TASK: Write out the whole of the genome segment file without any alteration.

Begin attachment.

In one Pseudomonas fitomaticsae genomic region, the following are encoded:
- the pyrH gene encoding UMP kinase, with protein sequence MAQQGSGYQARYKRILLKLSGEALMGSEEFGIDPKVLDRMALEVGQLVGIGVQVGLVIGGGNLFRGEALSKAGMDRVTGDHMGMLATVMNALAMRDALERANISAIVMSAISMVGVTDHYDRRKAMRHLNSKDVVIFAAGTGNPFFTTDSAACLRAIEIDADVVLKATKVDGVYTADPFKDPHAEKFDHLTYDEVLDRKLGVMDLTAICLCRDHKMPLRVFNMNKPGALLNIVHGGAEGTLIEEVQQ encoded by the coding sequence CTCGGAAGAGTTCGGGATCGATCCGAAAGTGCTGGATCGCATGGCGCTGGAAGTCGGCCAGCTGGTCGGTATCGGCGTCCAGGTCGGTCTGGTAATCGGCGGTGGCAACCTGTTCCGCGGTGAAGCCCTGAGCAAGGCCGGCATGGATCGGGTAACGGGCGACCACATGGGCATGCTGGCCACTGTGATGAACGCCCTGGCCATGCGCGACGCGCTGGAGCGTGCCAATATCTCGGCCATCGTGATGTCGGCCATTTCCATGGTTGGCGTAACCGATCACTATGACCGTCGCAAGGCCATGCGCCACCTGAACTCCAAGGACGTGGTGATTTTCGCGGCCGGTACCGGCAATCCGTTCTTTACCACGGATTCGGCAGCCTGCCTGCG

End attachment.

In one Pseudomonas fitomaticsae genomic region, the following are encoded:
- the pyrH gene encoding UMP kinase, with protein sequence MAQQGSGYQARYKRILLKLSGEALMGSEEFGIDPKVLDRMALEVGQLVGIGVQVGLVIGGGNLFRGEALSKAGMDRVTGDHMGMLATVMNALAMRDALERANISAIVMSAISMVGVTDHYDRRKAMRHLNSKDVVIFAAGTGNPFFTTDSAACLRAIEIDADVVLKATKVDGVYTADPFKDPHAEKFDHLTYDEVLDRKLGVMDLTAICLCRDHKMPLRVFNMNKPGALLNIVHGGAEGTLIEEVQQ encoded by the coding sequence CTCGGAAGAGTTCGGGATCGATCCGAAAGTGCTGGATCGCATGGCGCTGGAAGTCGGCCAGCTGGTCGGTATCGGCGTCCAGGTCGGTCTGGTAATCGGCGGTGGCAACCTGTTCCGCGGTGAAGCCCTGAGCAAGGCCGGCATGGATCGGGTAACGGGCGACCACATGGGCATGCTGGCCACTGTGATGAACGCCCTGGCCATGCGCGACGCGCTGGAGCGTGCCAATATCTCGGCCATCGTGATGTCGGCCATTTCCATGGTTGGCGTAACCGATCACTATGACCGTCGCAAGGCCATGCGCCACCTGAACTCCAAGGACGTGGTGATTTTCGCGGCCGGTACCGGCAATCCGTTCTTTACCACGGATTCGGCAGCCTGCCTGCG